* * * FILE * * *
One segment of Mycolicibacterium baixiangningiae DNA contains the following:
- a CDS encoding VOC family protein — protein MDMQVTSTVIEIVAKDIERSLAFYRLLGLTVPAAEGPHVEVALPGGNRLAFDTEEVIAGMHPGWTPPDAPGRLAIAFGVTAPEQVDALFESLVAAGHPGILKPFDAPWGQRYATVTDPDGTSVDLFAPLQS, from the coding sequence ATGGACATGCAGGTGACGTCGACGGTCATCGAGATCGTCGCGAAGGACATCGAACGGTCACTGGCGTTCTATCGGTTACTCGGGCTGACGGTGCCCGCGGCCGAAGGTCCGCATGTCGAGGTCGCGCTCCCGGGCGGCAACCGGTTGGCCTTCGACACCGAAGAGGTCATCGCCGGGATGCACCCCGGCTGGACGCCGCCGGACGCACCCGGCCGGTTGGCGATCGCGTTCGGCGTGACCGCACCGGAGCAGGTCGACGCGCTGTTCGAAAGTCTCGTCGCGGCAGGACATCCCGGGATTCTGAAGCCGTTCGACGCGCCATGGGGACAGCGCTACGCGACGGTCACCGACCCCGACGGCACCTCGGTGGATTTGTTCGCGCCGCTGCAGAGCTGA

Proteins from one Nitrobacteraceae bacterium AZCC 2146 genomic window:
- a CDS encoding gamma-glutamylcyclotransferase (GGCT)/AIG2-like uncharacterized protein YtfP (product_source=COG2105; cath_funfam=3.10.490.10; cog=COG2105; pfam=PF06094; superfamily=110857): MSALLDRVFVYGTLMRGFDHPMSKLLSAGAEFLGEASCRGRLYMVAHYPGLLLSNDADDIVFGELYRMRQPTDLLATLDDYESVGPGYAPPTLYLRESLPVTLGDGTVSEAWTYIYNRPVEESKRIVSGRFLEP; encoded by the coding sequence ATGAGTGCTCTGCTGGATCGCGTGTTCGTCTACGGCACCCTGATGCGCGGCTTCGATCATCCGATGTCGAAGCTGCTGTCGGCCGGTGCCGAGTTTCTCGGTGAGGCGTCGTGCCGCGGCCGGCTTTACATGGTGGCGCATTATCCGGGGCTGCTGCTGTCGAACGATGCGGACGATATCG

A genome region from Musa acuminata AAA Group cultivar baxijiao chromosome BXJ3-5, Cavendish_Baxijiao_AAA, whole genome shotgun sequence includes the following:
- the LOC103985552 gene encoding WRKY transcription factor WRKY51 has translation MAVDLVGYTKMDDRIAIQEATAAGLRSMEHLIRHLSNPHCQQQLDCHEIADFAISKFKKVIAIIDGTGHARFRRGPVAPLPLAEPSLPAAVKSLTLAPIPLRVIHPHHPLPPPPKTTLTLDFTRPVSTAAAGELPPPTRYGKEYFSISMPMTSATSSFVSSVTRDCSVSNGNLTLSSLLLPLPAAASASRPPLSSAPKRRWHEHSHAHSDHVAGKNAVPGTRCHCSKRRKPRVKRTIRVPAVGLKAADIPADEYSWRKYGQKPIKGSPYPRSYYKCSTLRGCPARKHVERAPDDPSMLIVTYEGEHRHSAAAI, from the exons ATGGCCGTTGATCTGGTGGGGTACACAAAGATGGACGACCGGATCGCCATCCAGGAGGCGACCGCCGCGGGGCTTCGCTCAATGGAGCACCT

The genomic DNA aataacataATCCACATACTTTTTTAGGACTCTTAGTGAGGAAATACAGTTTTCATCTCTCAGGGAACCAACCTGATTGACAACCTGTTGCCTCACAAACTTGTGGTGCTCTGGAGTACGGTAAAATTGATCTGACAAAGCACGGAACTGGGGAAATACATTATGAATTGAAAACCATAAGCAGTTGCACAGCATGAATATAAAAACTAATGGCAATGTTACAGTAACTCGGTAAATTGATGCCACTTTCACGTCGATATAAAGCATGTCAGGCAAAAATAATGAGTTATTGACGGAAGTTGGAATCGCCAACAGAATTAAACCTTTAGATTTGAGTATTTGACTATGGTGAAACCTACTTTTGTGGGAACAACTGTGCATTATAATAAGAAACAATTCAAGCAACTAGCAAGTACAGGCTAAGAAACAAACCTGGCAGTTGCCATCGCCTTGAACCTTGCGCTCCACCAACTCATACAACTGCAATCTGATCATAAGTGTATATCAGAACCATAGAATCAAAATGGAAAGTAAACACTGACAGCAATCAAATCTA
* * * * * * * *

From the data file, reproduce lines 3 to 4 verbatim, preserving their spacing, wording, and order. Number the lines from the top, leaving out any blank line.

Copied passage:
Proteins from one Nitrobacteraceae bacterium AZCC 2146 genomic window:
- a CDS encoding gamma-glutamylcyclotransferase (GGCT)/AIG2-like uncharacterized protein YtfP (product_source=COG2105; cath_funfam=3.10.490.10; cog=COG2105; pfam=PF06094; superfamily=110857): MSALLDRVFVYGTLMRGFDHPMSKLLSAGAEFLGEASCRGRLYMVAHYPGLLLSNDADDIVFGELYRMRQPTDLLATLDDYESVGPGYAPPTLYLRESLPVTLGDGTVSEAWTYIYNRPVEESKRIVSGRFLEP; encoded by the coding sequence ATGAGTGCTCTGCTGGATCGCGTGTTCGTCTACGGCACCCTGATGCGCGGCTTCGATCATCCGATGTCGAAGCTGCTGTCGGCCGGTGCCGAGTTTCTCGGTGAGGCGTCGTGCCGCGGCCGGCTTTACATGGTGGCGCATTATCCGGGGCTGCTGCTGTCGAACGATGCGGACGATATCG